Internet traffic has been shown to exhibit characteristics that are very different from traditional telephone network traffic such as long-range dependence (LRD). Therefore, performance analysis of queueing system in LRD traffic is needed to design reliable networks under the tremendous growth of Internet traffic. In this paper, we evaluate the sensitivity of input distribution on the output performance measures. We conduct a Monte Carlo simulation based on a designed experiment in order to relate four performance measures such as the mean and the expected maximum number of requests in queue, and the mean and the expected maximum time in queue to the degree of LRD in arrival, traffic intensities and the types of distributions in G/G/1 queue. Experimental results show that mis-identification of input distributions has a significant effects on the output performances especially when one of the input distributions has LRD property. For such cases, Weibull distribution overestimated the output performances while lognormal distribution underestimated those of the LRD queues. Scope and purpose In the era of information technology, understanding the nature of queueing system associated with a network traffic is crucial for effective network management. The main feature of arrival and service times in information network traffic is LRD property. Many long-tailed distributions have been applied to the fitting of arrival and service time distributions with LRD property. The main purpose of this paper is to see the exchangability of those long-tailed distributions to LRD distributions. We generate both arrival/service time distributions from Pareto, one of the representative distributions with LRD and fit these distributions with long-tailed distributions such as Weibull and lognormal. The result of our sensitivity analysis is expected to provide the case where careful input data analyses are specially needed for the queueing network management.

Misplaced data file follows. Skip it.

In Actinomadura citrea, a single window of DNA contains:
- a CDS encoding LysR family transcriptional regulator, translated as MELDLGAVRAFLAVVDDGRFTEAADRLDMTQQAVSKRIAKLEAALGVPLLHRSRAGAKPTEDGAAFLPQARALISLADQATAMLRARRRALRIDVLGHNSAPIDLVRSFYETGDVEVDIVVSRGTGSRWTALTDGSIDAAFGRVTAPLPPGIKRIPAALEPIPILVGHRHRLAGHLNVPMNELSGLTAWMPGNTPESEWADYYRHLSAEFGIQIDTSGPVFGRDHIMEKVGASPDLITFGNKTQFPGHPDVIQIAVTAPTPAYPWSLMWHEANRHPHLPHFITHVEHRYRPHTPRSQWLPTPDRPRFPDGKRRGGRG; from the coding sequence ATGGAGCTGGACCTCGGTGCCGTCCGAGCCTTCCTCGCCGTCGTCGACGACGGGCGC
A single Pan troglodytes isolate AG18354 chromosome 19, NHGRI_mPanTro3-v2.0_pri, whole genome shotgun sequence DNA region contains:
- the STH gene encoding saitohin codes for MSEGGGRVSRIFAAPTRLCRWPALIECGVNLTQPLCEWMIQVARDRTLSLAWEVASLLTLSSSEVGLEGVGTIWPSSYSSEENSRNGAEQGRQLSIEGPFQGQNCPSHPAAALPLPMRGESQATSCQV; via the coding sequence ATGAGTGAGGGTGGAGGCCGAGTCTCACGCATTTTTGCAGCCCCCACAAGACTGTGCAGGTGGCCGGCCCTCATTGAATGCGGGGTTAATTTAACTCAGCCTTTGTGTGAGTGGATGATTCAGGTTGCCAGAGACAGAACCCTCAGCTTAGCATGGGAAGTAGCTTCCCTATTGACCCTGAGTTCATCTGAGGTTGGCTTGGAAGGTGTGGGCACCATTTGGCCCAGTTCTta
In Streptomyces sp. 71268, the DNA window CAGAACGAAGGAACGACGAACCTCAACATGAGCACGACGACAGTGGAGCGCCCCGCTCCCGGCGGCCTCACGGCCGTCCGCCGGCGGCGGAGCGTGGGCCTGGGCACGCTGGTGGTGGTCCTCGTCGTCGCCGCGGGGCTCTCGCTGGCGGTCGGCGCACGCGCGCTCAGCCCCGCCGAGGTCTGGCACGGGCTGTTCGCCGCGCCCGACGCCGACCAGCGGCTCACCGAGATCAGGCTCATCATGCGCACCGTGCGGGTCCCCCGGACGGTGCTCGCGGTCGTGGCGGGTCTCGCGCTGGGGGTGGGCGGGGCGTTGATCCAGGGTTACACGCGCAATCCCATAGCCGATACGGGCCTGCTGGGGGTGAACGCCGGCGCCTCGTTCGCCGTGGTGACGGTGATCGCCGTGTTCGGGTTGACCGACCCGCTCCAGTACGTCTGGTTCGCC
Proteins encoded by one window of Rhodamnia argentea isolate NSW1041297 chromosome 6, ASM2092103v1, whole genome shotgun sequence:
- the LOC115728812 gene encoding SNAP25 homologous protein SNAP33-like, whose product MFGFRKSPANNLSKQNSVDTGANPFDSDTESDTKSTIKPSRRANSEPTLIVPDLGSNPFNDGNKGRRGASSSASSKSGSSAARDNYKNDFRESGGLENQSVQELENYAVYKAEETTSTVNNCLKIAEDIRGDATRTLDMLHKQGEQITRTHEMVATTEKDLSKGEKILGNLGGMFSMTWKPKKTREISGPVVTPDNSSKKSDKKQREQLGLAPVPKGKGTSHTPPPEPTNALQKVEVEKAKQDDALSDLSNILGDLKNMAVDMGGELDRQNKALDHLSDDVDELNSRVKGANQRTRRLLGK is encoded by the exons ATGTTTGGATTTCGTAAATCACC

All Science Journal Classification (ASJC) codes
- Computer Science(all)
- Modelling and Simulation
- Management Science and Operations Research